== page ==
filkra wrote:
In fact, how do I know which speed to set before getting the device descriptor? Currently, I know it's a high-speed device, so I hardcoded it.

Simple. If you are on a UHCI or OHCI controller, check the bit in the port register for LS or HS. If you are sending packets via the EHCI, it is a HS. This works most of the time. Rate Matching Hubs, along with a few other things can be a factor. However, if you are sending packets via the EHCI due to the fact that the EHCI set the enabled bit on one of its ports, you can (mostly) assume it is a high speed device.

Ben


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 Post subject: Re: USB GetDeviceDescriptor causes NMI (Parity Check)
PostPosted: Mon Dec 04, 2017 1:43 pm 
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BenLunt wrote:
I just thought of something. You don't have more than one device attached do you? i.e.: there are not two or more devices in the default state? If so, this might cause a parity error.


I attached only one USB thumb drive. I dumped the registers right after reading how many ports are available. This is how BIOS sets up the controller :

Image

My thumb drive is on Port 5. Port 8 has it's Connect Status Change and Port Owner bit set (Current Connect Status bit is cleared). After stopping, resetting and starting the controller this does not change. Just to be sure, how can I avoid multiple devices being in the default state? I thought, after resetting the host controller each port's device should only enter the default state after it gets reset (by using PORTSC Port Reset) by the host controller.

This is my configuration :

Image

It's almost identical to the BIOS configuration except I set the asynchronous and periodic list addresses and enabled both of them.

I noticed something after disabling legacy support on all UHCIs. After doing this, the NMIs occur once every 30 seconds. However, if I don't disable legacy support I get flooded by NMIs (multiple NMIs per second).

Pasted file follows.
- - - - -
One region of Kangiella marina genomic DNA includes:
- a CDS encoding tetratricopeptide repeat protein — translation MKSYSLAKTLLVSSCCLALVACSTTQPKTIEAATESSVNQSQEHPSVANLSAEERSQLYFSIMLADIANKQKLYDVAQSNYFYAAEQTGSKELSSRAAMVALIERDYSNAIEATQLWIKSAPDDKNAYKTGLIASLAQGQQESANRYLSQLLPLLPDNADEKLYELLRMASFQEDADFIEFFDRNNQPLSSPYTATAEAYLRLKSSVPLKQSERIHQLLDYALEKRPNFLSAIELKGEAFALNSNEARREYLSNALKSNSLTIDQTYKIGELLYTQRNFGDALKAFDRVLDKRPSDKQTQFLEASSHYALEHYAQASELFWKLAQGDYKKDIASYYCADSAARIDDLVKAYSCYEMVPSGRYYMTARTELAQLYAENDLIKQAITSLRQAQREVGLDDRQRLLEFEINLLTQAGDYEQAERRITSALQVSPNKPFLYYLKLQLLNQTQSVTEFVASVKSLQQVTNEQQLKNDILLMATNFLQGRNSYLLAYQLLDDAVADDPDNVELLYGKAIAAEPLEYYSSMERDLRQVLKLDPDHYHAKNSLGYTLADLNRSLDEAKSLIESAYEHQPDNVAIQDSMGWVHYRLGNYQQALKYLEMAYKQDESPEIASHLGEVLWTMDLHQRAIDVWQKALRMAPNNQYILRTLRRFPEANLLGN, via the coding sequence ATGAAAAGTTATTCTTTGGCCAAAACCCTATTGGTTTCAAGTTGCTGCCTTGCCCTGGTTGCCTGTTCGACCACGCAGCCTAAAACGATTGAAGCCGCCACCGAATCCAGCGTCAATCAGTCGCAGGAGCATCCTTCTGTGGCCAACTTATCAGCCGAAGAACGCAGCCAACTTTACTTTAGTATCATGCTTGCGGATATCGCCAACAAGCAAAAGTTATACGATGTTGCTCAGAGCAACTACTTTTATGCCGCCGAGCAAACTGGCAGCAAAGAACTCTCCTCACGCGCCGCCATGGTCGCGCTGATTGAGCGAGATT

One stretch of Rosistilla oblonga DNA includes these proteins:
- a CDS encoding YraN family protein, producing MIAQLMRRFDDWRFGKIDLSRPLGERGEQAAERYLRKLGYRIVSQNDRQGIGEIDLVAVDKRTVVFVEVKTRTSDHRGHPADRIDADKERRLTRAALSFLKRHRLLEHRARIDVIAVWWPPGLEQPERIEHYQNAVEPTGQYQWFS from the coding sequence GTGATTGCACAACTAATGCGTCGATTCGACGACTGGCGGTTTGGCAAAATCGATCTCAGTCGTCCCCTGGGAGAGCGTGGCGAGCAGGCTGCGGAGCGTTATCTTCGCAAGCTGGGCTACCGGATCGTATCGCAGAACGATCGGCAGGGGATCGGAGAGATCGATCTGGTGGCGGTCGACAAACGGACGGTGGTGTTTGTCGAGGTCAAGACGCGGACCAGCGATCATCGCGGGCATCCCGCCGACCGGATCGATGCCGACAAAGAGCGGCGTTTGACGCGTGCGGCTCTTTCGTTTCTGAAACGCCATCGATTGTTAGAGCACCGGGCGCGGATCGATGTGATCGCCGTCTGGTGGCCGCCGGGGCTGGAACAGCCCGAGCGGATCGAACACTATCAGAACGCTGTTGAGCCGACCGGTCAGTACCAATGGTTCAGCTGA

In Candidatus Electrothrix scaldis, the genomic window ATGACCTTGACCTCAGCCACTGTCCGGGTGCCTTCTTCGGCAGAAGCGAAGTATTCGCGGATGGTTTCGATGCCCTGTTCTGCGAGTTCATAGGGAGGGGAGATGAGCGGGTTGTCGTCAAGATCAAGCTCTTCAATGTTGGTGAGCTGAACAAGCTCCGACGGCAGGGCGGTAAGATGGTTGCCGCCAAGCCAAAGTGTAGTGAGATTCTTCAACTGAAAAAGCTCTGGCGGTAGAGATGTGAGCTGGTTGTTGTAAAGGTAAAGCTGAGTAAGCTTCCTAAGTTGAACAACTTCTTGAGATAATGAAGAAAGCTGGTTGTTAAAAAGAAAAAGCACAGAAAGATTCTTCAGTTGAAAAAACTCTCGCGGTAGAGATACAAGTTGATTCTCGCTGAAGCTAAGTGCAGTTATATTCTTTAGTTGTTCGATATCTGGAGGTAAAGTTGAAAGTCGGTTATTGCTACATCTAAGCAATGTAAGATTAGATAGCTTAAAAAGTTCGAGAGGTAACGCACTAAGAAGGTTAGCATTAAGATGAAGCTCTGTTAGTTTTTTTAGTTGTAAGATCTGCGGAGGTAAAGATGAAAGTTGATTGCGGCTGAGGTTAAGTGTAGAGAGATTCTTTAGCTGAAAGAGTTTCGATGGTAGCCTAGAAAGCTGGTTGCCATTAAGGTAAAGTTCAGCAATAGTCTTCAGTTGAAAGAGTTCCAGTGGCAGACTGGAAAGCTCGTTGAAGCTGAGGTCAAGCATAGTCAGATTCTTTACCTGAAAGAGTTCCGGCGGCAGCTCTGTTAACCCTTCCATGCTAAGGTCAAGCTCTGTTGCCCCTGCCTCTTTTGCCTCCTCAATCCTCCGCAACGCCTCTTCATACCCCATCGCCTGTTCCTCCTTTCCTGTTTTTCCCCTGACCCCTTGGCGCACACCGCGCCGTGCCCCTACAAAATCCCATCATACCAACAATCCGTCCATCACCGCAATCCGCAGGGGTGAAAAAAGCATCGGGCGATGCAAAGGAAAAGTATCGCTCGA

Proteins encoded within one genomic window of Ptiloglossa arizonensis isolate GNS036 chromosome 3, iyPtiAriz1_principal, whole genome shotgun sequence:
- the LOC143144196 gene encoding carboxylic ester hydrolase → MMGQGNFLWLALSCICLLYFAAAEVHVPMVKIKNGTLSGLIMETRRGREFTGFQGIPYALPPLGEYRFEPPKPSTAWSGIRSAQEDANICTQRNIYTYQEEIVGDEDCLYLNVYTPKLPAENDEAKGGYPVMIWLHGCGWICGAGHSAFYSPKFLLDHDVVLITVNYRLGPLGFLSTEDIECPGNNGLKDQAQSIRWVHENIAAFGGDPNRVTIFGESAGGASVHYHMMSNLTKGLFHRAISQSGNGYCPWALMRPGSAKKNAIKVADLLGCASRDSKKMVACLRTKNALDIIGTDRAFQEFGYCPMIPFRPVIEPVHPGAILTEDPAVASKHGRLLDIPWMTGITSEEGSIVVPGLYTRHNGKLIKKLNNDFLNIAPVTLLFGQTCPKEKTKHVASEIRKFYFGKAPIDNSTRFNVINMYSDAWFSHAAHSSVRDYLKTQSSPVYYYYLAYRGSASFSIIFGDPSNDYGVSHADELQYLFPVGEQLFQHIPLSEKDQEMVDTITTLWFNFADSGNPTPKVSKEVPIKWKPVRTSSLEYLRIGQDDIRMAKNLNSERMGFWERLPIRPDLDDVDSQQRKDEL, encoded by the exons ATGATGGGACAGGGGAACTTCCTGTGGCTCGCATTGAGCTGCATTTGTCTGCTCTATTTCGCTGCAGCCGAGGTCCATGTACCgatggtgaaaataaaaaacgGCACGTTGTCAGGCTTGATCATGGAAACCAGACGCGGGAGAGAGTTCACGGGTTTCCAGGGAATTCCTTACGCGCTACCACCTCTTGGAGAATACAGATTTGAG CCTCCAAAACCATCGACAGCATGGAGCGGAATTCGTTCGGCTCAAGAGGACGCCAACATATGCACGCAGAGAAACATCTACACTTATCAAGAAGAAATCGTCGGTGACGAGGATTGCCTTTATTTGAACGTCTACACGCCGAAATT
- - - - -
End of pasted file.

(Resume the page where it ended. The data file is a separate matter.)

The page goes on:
//EDIT

I checked the UHCIs port registers and it seems a device is attached. The second port on the fourth UHCI (this should be the same as the 8th port on the EHCI) has its Current Connect Status bit set. Maybe, this is the second device in default state.

//EDIT 2

I found out it's the ThinkPads fingerprint sensor. Still no luck in getting device descriptors :?


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 Post subject: Re: USB GetDeviceDescriptor causes NMI (Parity Check)
PostPosted: Tue Dec 05, 2017 3:57 pm 
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filkra wrote:
My thumb drive is on Port 5. Port 8 has it's Connect Status Change and Port Owner bit set (Current Connect Status bit is cleared). After stopping, resetting and starting the controller this does not change. Just to be sure, how can I avoid multiple devices being in the default state? I thought, after resetting the host controller each port's device should only enter the default state after it gets reset (by using PORTSC Port Reset) by the host controller.

Reset and enabled. On a companion controller, UHCI or OHCI, you must set the enabled state. On the EHCI, the controller sets the enabled state. (This is not specific to companion controllers, UHCI and OHCI controllers were before USB 2.0, which states that the controller should set the enabled state).

What is the port register value of the companion controller (UHCI or OHCI) of the port that the finger-print reader is on? If it is in the enabled state and you place Port 5 (your thumb drive) in the enabled state, you may have two ports with a device each in the default state.

Have you reset each companion controller while initializing your EHCI controller?

The Port Owner bit in Port 8 (in your image) is set. This means the companion controller has control of that port. What happens when you write a zero to the Port Owner bit (bit 13) in Port 8?

Look at the companion controller's port value. Also try making the EHCI take back control of that port, then see if you can get the device descriptor or the thumb drive.

Ben


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 Post subject: Re: USB GetDeviceDescriptor causes NMI (Parity Check)
PostPosted: Wed Dec 06, 2017 3:37 am 
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BenLunt wrote:
What is the port register value of the companion controller (UHCI or OHCI) of the port that the finger-print reader is on? If it is in the enabled state and you place Port 5 (your thumb drive) in the enabled state, you may have two ports with a device each in the default state.


The fingerprint sensors port reads 0x93 (Device Present, Connect Status Change, Line Status=0x1 and Low Speed Device Attached). I don't enable it.

BenLunt wrote:
Have you reset each companion controller while initializing your EHCI controller?


I reset each UHCI (in ascending order) before touching any EHCI registers. Precisely I do the following:

    1. Enable Bus Master and IO Space
    2. Disable Legacy Support by writing 0x8F00 to the LEGSUP PCI configuration register at 0xC0
    3. Disable all interrupts by writing 0x0000 to the USBINTR register
    4. Stop the host controller by clearing Run/Stop in USBCMD and wait until Host Controller Halted in USBSTS gets set
    5. Reset the host controller by setting Host Controller Reset in USBCMD and wait until it gets cleared again
    6. Allocate an 4K aligned array with 1024 4 byte entries (Frame List) and set every entry to 0x1 (Terminate bit)
    7. Write 0x40 (1ms) to SOF
    8. Write 0x0 to FRNUM